90

I am struggling with the following problem: I want to convert an OrderedDict like this:

OrderedDict([('method', 'constant'), ('data', '1.225')])

into a regular dict like this:

{'method': 'constant', 'data':1.225}

because I have to store it as string in a database. After the conversion the order is not important anymore, so I can spare the ordered feature anyway.

Thanks for any hint or solutions,

Ben

  • 1
    repr(dict(OrderedDict([('method', 'constant'), ('data', '1.225')])))? – iruvar Nov 23 '13 at 19:22
  • yes, this works as well. Thanks! – Ben A. Nov 23 '13 at 19:58
79
>>> from collections import OrderedDict
>>> OrderedDict([('method', 'constant'), ('data', '1.225')])
OrderedDict([('method', 'constant'), ('data', '1.225')])
>>> dict(OrderedDict([('method', 'constant'), ('data', '1.225')]))
{'data': '1.225', 'method': 'constant'}
>>>

However, to store it in a database it'd be much better to convert it to a format such as JSON or Pickle. With Pickle you even preserve the order!

  • 6
    you can preserve order with json too. – jfs Nov 23 '13 at 19:59
  • Thanks, and also for the advice using pickle. I would use pickle and I actually do it in other places, but some constraints demand using a dict converted to string. – Ben A. Nov 23 '13 at 20:00
  • Would converting ordereddict to dict loose order? – RamPrasadBismil Feb 6 '16 at 4:06
  • 2
    Yes it does lose order. – nael Jun 1 '16 at 21:21
  • json.loads also in python < 3.0 does not preserve the order. – nael Jun 1 '16 at 22:55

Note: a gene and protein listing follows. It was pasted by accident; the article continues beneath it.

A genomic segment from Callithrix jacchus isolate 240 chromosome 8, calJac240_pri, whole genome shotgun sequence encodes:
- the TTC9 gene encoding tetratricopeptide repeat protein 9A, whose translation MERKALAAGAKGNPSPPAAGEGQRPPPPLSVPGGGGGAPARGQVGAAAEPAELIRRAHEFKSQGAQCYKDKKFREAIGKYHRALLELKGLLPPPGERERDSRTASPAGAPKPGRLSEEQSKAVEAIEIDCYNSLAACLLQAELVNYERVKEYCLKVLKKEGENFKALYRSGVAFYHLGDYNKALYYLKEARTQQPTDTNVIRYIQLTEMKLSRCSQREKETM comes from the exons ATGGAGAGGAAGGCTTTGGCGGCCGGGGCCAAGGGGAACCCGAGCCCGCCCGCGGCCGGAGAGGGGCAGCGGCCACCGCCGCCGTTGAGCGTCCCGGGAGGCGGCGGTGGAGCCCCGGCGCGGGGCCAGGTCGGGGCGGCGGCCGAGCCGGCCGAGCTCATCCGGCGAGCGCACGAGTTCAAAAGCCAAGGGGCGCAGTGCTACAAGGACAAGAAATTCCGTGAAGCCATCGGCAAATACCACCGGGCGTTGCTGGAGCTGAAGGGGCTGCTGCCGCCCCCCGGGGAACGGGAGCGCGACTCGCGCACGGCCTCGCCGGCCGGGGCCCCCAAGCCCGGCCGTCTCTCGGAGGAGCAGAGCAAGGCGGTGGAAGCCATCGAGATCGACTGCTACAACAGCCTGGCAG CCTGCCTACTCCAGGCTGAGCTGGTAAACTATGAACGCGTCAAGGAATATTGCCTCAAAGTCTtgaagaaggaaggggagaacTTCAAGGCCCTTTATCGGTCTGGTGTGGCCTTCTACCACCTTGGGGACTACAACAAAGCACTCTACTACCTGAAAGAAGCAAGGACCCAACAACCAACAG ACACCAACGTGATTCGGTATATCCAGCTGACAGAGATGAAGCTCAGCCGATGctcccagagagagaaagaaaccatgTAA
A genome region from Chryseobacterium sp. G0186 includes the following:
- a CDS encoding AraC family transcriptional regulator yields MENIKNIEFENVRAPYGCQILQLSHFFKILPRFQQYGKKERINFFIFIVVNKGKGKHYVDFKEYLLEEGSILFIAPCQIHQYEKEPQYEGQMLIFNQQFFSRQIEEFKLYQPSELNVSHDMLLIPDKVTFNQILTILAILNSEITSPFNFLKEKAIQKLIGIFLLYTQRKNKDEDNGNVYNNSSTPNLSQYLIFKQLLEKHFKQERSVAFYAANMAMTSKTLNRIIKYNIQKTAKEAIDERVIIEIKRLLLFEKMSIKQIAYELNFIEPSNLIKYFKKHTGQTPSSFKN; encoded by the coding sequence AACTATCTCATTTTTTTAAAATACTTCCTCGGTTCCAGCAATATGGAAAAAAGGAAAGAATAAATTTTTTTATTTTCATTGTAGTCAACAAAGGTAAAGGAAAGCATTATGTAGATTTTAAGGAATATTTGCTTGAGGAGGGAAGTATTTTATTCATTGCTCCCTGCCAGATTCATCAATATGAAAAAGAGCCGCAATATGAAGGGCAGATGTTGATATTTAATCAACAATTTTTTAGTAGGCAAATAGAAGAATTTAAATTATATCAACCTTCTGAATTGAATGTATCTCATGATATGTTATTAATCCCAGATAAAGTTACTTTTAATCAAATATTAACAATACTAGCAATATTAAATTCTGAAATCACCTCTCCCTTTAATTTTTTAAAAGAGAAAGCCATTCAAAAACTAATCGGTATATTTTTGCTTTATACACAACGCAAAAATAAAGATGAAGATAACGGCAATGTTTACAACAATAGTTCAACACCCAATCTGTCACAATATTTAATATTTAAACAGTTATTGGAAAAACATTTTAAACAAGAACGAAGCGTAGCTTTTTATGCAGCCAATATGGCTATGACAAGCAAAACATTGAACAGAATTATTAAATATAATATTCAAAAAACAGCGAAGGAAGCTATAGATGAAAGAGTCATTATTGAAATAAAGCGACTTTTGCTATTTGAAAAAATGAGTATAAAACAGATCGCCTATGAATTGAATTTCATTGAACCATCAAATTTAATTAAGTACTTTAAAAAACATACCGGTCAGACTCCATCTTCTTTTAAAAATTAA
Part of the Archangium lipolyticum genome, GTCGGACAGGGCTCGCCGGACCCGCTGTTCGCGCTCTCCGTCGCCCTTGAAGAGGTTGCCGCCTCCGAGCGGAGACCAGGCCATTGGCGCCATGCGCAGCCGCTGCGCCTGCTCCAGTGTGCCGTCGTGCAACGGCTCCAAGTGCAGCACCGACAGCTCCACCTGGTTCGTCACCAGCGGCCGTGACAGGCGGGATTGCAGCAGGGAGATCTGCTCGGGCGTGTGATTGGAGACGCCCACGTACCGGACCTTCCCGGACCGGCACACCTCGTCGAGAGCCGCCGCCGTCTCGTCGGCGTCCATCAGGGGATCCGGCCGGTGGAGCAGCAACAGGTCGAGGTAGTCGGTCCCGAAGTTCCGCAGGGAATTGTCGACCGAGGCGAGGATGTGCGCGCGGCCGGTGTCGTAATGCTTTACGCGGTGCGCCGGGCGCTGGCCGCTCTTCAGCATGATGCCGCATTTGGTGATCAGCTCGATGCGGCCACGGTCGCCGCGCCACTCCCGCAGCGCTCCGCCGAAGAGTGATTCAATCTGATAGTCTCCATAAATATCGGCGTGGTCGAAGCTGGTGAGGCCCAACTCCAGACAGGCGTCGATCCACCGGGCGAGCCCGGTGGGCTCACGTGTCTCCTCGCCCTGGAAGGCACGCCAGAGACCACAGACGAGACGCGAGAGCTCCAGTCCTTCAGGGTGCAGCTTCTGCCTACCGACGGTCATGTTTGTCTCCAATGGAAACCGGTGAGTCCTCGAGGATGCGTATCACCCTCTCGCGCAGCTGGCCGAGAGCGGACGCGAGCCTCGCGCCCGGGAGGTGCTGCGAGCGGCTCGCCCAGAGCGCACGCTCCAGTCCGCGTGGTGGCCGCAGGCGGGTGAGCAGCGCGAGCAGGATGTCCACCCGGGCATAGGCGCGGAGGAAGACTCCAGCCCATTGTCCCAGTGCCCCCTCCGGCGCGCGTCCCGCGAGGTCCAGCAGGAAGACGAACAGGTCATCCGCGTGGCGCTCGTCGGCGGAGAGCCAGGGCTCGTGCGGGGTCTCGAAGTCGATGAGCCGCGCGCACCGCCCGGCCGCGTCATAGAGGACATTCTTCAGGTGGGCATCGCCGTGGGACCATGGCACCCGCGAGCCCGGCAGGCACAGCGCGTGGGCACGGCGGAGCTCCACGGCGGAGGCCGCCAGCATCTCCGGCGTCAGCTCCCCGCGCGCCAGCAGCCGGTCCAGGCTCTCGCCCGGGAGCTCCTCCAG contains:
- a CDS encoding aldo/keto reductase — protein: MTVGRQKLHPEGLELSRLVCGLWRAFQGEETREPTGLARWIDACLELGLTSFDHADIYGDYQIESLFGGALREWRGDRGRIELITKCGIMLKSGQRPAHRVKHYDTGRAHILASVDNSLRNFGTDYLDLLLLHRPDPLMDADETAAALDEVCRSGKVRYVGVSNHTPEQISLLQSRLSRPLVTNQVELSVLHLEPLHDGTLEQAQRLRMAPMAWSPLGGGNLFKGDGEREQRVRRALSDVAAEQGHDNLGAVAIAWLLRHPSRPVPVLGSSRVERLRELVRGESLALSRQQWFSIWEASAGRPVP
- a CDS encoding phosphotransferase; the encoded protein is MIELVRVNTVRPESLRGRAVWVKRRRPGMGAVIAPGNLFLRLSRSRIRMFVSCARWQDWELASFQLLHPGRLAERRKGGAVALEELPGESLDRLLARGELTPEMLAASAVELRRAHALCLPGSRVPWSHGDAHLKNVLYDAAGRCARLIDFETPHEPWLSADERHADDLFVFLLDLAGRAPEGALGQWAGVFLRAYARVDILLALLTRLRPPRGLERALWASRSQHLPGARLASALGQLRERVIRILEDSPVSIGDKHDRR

59

Even though this is a year old question, I would like to say that using dict will not help if you have an ordered dict within the ordered dict. The simplest way that could convert those recursive ordered dict will be

import json
from collections import OrderedDict
input_dict = OrderedDict([('method', 'constant'), ('recursive', OrderedDict([('m', 'c')]))])
output_dict = json.loads(json.dumps(input_dict))
print output_dict
  • 5
    Nice move for a script etc., i.e. I don't care about performance for this one-off task, just gimme dicts so I can pretty print them – driftcatcher Apr 10 '16 at 17:10
7

It is easy to convert your OrderedDict to a regular Dict like this:

dict(OrderedDict([('method', 'constant'), ('data', '1.225')]))

If you have to store it as a string in your database, using JSON is the way to go. That is also quite simple, and you don't even have to worry about converting to a regular dict:

import json
d = OrderedDict([('method', 'constant'), ('data', '1.225')])
dString = json.dumps(d)

Or dump the data directly to a file:

with open('outFile.txt','w') as o:
    json.dump(d, o)
5

If you are looking for a recursive version without using the json module:

def ordereddict_to_dict(value):
    for k, v in value.items():
        if isinstance(v, dict):
            value[k] = ordereddict_to_dict(v)
    return dict(value)
  • Doesn't handle lists in data. – Rafe Aug 24 '17 at 16:47
2

Here is what seems simplest and works in python 3.7

d = OrderedDict([('method', 'constant'), ('data', '1.225')])
d2 = dict(d)  # Now a normal dict
-1

Its simple way

>>import json 
>>from collection import OrderedDict

>>json.dumps(dict(OrderedDict([('method', 'constant'), ('data', '1.225')])))

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